Combustible decorations have been prohibited in healthcare occupancies (i.e. hospitals, nursing homes) for decades; however decorations that are flame-retardant are permitted, according to section 126.96.36.199 of the 2000 Life Safety Code. But managing decorations and keeping track of the flame-retardant documentation can be a challenge for most facility managers.
Staff like to brighten their office or work environment by bringing in decorations they find from home. Unfortunately, these decorations often times do not meet the requirements for fire-retardant, as required by the Life Safety Code. But even flame-retardant decorations can get you in trouble as mentioned in the following note I received from Chip Hicks, the safety officer for Baptist Health System in Montgomery, AL.
Brad: I want to share a recent Joint Commission survey experience. We have a three hospital system with a pretty robust decorating policy. With that said we were surveyed last week and during the LS/EC building tour the LS specialist came across some decorations in one of our units. He asked for clarification on combustibility which we provided. After looking at the documentation he asked me to remove some of the material, find him a lighter and a place outside to perform a test. We went outside and tried to light the decorations and to my surprise both pieces of material erupted in flames. One piece burned so quickly I had to drop it to keep from burning myself. Anyway, I just wanted to share that surveyors are looking more closely at decorations and performing these tests. Frankly I’m glad he did as it was an eye opener for me and I will no longer trust any flame retardant or flame resistant documentation. As you can imagine we are in the midst of evaluating our decorating policy.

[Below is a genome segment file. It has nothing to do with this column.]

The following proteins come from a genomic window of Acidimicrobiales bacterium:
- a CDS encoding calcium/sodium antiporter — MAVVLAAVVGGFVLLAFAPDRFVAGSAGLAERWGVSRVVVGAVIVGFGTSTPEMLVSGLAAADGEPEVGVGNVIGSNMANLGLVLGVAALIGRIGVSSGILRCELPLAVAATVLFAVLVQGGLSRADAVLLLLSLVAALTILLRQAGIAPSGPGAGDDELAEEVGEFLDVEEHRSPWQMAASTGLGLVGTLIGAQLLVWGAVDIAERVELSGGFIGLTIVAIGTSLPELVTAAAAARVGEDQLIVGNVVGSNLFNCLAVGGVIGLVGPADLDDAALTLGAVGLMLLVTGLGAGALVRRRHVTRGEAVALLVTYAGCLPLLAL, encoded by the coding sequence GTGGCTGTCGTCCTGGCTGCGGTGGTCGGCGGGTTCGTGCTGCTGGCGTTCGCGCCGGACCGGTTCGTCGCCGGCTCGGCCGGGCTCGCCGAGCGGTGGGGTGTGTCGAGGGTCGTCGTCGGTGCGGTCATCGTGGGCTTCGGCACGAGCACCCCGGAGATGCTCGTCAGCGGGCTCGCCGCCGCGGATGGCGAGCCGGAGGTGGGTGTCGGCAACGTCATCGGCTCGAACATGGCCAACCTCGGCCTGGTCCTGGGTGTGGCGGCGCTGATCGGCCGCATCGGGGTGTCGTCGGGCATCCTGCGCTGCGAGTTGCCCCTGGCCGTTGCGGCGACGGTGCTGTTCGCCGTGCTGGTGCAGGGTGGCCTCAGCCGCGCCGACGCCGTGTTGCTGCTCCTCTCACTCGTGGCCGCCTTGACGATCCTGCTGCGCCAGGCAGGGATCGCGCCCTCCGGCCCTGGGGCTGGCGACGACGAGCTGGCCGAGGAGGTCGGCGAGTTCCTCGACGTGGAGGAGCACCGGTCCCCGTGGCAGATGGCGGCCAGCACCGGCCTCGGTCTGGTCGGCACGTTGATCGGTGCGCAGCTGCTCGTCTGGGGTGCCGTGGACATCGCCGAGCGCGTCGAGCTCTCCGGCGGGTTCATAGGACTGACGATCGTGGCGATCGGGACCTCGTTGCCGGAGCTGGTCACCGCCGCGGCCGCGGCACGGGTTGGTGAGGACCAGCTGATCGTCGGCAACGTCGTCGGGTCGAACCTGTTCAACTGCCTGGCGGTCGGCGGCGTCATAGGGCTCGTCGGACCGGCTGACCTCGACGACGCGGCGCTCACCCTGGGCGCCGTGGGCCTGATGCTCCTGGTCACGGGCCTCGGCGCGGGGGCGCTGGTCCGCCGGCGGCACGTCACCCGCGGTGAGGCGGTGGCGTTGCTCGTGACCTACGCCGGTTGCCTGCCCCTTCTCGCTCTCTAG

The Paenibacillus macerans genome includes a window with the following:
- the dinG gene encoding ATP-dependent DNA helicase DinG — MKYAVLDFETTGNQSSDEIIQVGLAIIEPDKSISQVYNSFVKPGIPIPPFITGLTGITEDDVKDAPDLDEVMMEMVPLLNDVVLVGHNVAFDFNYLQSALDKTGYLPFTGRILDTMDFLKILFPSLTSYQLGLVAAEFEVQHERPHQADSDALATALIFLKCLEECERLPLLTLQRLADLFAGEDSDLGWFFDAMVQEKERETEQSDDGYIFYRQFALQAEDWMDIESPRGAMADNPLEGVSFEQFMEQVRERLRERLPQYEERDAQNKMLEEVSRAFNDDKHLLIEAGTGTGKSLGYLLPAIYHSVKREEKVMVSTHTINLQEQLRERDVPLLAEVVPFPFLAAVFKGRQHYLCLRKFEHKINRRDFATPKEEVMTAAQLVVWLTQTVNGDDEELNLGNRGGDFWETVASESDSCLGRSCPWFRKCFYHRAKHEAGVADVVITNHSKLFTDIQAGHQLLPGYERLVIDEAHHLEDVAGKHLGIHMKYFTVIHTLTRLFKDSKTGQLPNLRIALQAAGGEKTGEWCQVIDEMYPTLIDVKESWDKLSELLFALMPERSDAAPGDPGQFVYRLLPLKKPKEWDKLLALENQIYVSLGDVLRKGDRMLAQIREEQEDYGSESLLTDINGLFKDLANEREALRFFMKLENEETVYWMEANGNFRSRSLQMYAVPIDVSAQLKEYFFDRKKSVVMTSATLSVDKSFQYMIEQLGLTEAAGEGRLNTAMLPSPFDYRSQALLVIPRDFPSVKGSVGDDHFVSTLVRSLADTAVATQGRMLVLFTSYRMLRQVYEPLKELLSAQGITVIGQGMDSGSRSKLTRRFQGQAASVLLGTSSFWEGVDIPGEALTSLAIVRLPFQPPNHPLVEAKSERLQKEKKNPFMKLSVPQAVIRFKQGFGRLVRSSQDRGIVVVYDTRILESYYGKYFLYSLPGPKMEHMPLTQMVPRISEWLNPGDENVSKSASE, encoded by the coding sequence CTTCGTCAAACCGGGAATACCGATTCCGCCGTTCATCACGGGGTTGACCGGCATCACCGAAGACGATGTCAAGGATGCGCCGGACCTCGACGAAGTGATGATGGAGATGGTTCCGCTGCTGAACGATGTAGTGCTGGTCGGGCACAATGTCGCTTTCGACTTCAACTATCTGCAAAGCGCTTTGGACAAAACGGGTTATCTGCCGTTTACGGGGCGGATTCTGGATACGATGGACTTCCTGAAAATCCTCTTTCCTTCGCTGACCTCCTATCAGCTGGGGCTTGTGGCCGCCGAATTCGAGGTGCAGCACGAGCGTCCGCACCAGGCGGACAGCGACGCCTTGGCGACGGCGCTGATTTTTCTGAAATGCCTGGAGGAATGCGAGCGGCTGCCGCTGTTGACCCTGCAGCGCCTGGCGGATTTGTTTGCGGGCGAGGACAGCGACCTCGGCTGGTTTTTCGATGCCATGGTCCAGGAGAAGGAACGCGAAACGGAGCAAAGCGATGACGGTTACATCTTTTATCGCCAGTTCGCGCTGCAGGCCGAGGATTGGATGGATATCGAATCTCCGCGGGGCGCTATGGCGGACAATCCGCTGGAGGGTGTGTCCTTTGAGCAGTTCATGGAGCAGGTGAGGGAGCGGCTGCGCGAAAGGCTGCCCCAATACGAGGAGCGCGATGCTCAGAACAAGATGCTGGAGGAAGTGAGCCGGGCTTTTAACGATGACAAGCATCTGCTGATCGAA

When I was a surveyor for Joint Commission, we were not permitted to conduct such tests, due to the liability involved. Who knows what fires I could have started with a simple decoration test? I suspect the official position of the accreditor is they still do not permit them, but when the surveyor is onsite and wants to do a test like that… who’s going to stop him?
As Chip mentioned, he was glad that the surveyor brought to his attention the combustibility of “flame retardant” decorations.